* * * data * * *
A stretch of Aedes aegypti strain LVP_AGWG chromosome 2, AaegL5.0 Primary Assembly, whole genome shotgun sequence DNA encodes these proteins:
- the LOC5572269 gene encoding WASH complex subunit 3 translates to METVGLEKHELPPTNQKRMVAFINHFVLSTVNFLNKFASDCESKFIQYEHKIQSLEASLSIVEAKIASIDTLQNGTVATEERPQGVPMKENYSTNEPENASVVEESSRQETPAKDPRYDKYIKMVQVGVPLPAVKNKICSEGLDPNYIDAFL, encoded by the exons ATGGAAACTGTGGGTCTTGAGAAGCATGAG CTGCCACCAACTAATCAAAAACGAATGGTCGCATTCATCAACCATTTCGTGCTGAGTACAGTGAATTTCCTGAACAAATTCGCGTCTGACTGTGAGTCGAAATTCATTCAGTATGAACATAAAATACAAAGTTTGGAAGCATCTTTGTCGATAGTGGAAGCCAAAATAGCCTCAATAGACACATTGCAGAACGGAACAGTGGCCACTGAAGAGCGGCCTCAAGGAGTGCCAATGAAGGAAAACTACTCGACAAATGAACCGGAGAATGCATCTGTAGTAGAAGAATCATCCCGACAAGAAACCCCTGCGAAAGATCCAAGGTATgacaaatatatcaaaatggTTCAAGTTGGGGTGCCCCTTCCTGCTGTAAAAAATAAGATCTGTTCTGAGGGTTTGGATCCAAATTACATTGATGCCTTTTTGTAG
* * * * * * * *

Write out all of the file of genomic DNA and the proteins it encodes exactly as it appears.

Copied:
A stretch of Aedes aegypti strain LVP_AGWG chromosome 2, AaegL5.0 Primary Assembly, whole genome shotgun sequence DNA encodes these proteins:
- the LOC5572269 gene encoding WASH complex subunit 3 translates to METVGLEKHELPPTNQKRMVAFINHFVLSTVNFLNKFASDCESKFIQYEHKIQSLEASLSIVEAKIASIDTLQNGTVATEERPQGVPMKENYSTNEPENASVVEESSRQETPAKDPRYDKYIKMVQVGVPLPAVKNKICSEGLDPNYIDAFL, encoded by the exons ATGGAAACTGTGGGTCTTGAGAAGCATGAG CTGCCACCAACTAATCAAAAACGAATGGTCGCATTCATCAACCATTTCGTGCTGAGTACAGTGAATTTCCTGAACAAATTCGCGTCTGACTGTGAGTCGAAATTCATTCAGTATGAACATAAAATACAAAGTTTGGAAGCATCTTTGTCGATAGTGGAAGCCAAAATAGCCTCAATAGACACATTGCAGAACGGAACAGTGGCCACTGAAGAGCGGCCTCAAGGAGTGCCAATGAAGGAAAACTACTCGACAAATGAACCGGAGAATGCATCTGTAGTAGAAGAATCATCCCGACAAGAAACCCCTGCGAAAGATCCAAGGTATgacaaatatatcaaaatggTTCAAGTTGGGGTGCCCCTTCCTGCTGTAAAAAATAAGATCTGTTCTGAGGGTTTGGATCCAAATTACATTGATGCCTTTTTGTAG